Israel urges Netanyahu return gifts; he denies keeping them
JERUSALEM (AP) — Israel’s prime minister’s office has urged former premier Benjamin Netanyahu to return dozens of expensive gifts he received while serving in the nation’s top job.
The request, confirmed Monday by the office of Prime Minister Naftali Bennett, came as Netanyahu reportedly vacationed on a private island in Hawaii almost wholly owned by billionaire Larry Ellison. The Oracle founder is a friend of Netanyahu’s and also a witness for the prosecution in the former leader’s corruption trial.
Israel’s longest-serving prime minister, now opposition leader, has developed a reputation for enjoying a lavish lifestyle, often at taxpayer expense, and is on trial for allegedly accepting expensive gifts from wealthy associates.
Netanyahu, ousted from the top job and replaced by Prime Minister Naftali Bennett in June, has denied all charges and has said he’s a victim of a smear campaign.
A senior Israeli official, speaking on condition of anonymity because he was not authorized to talk to the media, confirmed the prime minister’s office contacted Netanyahu to return gifts he received as premier. The Maariv daily, which first broke the story, said Netanyahu has been asked to return 42 items, including gifts from former President Barack Obama and Russian President Vladimir Putin.
It is customary for foreign leaders to bestow gifts on each other during official trips. But gifts worth over a certain amount — 300 shekels or about $90 — are the property of the state of Israel. Netanyahu and his wife, Sara, did not return those, according to a letter sent by the legal adviser in the prime minister’s office, Maariv said.
The unreturned gifts allegedly include a rectangular box made of glass decorated with gold leaves, bearing Obama’s signature and the first book of the Bible from Putin. The list also reportedly includes gifts from French and German leaders, a pope and various benefactors and ambassadors.
In a statement, the Netanyahu family said all gifts the law required to be returned have been given back, and that those “in question are not in the possession of former Prime Minister Netanyahu.”
The U.S.-educated Netanyahu, who spent some 15 total years as prime minister before he was ousted in June, has long had a reputation for living large.
During his first term in office in the 1990s Netanyahu and his wife, Sara, were suspected of pocketing gifts and foreign contributions received from world leaders — items considered state property. The Netanyahus also were suspected of accepting favors from a contractor. Both cases were closed without charges.
Netanyahu’s recent term was filled with gossipy scandals about his official spending. His spending on ice cream caused a meltdown when it was reported that in 2012 he’d budgeted 10,000 shekels (about $3,200) of taxpayer money for his favorite flavors, vanilla and pistachio, for family and staff.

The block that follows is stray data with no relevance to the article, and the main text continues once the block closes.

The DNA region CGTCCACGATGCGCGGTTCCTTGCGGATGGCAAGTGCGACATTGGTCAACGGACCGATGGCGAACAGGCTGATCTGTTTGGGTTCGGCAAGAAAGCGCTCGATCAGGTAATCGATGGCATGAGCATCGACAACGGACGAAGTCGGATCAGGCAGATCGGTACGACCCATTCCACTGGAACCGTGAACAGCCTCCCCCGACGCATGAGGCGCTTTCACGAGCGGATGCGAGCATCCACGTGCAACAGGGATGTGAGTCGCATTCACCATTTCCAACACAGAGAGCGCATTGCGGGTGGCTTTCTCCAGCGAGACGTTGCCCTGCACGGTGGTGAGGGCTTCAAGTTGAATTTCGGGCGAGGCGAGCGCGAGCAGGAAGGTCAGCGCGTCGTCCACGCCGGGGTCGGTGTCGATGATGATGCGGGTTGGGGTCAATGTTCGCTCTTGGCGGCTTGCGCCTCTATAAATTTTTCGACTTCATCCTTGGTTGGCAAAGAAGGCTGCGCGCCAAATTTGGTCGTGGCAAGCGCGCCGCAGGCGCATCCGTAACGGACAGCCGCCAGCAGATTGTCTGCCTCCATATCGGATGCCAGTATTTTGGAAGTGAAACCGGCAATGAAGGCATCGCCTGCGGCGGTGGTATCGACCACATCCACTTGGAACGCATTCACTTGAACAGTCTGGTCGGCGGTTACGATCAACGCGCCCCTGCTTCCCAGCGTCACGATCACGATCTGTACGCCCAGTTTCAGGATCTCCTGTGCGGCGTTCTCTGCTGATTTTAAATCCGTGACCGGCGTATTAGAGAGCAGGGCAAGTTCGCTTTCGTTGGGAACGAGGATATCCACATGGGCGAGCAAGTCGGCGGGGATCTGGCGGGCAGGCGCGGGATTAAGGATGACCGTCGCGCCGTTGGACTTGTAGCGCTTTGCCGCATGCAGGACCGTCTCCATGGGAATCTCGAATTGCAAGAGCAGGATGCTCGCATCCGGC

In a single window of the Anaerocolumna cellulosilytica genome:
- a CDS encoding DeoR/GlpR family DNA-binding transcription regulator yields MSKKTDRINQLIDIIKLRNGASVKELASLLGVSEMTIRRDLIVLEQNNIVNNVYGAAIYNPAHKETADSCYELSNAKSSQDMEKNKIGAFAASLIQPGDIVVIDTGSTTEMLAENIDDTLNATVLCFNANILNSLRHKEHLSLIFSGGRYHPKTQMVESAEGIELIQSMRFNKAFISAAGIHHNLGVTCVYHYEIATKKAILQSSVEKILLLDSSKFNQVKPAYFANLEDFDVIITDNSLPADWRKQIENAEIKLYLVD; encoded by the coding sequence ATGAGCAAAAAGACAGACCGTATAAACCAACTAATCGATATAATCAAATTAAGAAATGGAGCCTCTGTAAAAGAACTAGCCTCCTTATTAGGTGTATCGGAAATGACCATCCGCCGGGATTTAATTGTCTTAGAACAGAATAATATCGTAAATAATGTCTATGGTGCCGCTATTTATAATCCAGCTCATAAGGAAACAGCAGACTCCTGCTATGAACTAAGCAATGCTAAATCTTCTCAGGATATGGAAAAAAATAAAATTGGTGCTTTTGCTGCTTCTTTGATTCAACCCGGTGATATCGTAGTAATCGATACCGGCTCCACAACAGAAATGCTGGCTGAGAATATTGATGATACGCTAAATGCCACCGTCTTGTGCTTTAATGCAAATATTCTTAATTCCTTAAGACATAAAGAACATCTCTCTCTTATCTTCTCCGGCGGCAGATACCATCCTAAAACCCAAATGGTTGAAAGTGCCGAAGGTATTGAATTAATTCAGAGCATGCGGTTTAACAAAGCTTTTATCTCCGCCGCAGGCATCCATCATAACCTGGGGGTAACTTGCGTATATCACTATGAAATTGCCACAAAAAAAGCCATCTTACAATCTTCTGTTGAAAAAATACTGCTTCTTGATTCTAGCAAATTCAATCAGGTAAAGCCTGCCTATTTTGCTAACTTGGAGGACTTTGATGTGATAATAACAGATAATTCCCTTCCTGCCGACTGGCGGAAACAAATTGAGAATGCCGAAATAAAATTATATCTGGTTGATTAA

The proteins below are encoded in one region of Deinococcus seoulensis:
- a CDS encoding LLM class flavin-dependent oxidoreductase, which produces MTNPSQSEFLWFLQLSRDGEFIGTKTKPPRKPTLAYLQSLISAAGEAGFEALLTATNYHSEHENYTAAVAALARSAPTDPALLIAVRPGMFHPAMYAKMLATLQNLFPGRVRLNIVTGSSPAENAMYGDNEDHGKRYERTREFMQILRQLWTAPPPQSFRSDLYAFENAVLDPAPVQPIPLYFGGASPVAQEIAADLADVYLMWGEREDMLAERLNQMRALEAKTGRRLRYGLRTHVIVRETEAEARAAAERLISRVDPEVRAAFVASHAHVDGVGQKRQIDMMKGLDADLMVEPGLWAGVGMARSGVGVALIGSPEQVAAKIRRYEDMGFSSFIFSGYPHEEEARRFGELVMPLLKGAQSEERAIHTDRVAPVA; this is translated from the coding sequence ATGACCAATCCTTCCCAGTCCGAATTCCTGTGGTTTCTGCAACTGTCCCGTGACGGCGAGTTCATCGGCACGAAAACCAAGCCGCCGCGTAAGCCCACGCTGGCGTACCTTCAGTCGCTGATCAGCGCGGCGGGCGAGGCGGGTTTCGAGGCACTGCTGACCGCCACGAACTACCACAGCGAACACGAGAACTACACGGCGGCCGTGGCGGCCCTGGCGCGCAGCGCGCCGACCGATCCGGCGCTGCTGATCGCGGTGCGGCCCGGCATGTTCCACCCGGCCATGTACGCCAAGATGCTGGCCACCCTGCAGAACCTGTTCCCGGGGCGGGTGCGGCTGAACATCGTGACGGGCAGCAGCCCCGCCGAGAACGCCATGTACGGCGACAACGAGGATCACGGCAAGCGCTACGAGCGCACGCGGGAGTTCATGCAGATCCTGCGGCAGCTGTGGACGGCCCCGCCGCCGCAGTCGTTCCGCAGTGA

More outrage ensued the next year when it was reported that he spent $127,000 to furnish a bedroom aboard a plane for a five-hour flight to London to attend the funeral of British Prime Minister Margaret Thatcher.
In 2016, an official expense report revealed that Netanyahu spent more than $600,000 of public funds on a six-day trip to New York, including $1,600 on a personal hairdresser. Netanyahu contended he was unaware of the cost and halted the practice.
Sara Netanyahu was charged in 2018 with misusing some $100,000 in public funds to order lavish meals from celebrity chefs at the prime minister’s official residence, even though she already had cooks on the government payroll. She later was ordered to pay a fine of some $15,000 as part of a plea bargain.
Also in 2018, a recording surfaced of Netanyahu’s eldest son, Yair, joyriding with his super-rich buddies to Tel Aviv strip clubs in a drunken night out in a taxpayer-funded government vehicle.
Now, Netanyahu himself is on trial for fraud, breach of trust and accepting bribes in a series of cases while he served as prime minister.
Among the witnesses prosecutors have named is Ellison, though it is unclear why. Ellison bought almost all of Lanai in 2012 for a reported $300 million. He did not return calls seeking comment.
But Ellison and Netanyahu have long been reportedly close. The Haaretz daily reported that Ellison came forward to help Netanyahu with his legal representation in the criminal case, and that the former prime minister wanted the billionaire to buy some Israeli media properties, including a newspaper.
For weeks, the family spokesman refused to confirm that the Netanyahus were on vacation on Lanai, saying only that they are paying for a vacation out of their own pocket.
But others on holiday on the island have relayed sightings to the The Associated Press of a conspicuous Hebrew-speaking security retinue on the Pacific idyll. Yair Netanyahu also was spotted on Lanai, the vacationers said.
Photos and other accounts on social media appear to confirm the family stayed for two weeks in Ellison’s private enclave. One photo appeared to show a scowling Netanyahu sitting on a luggage cart in San Francisco’s airport on his way to Hawaii. Another showed him lying on the ground while apparently doing Pilates.
Asked about the propriety of hanging out with a witness in Netanyahu’s corruption trial, the family spokesman replied: “The law doesn’t forbid him from meeting with witnesses.”
The trip has also raised eyebrows because Netanyahu, who led the country’s fight against the coronavirus before he was ousted, ignored recommendations by government experts to avoid unnecessary travel abroad while the country grapples with the fast-spreading delta variant.
Hawaii Gov. David Ige last week urged tourists to stay away, citing a surge there in coronavirus infections.
Netanyau’s family is required to go into a mandatory one-week quarantine upon their return to Israel.
Kellman reported from Tel Aviv, Israel.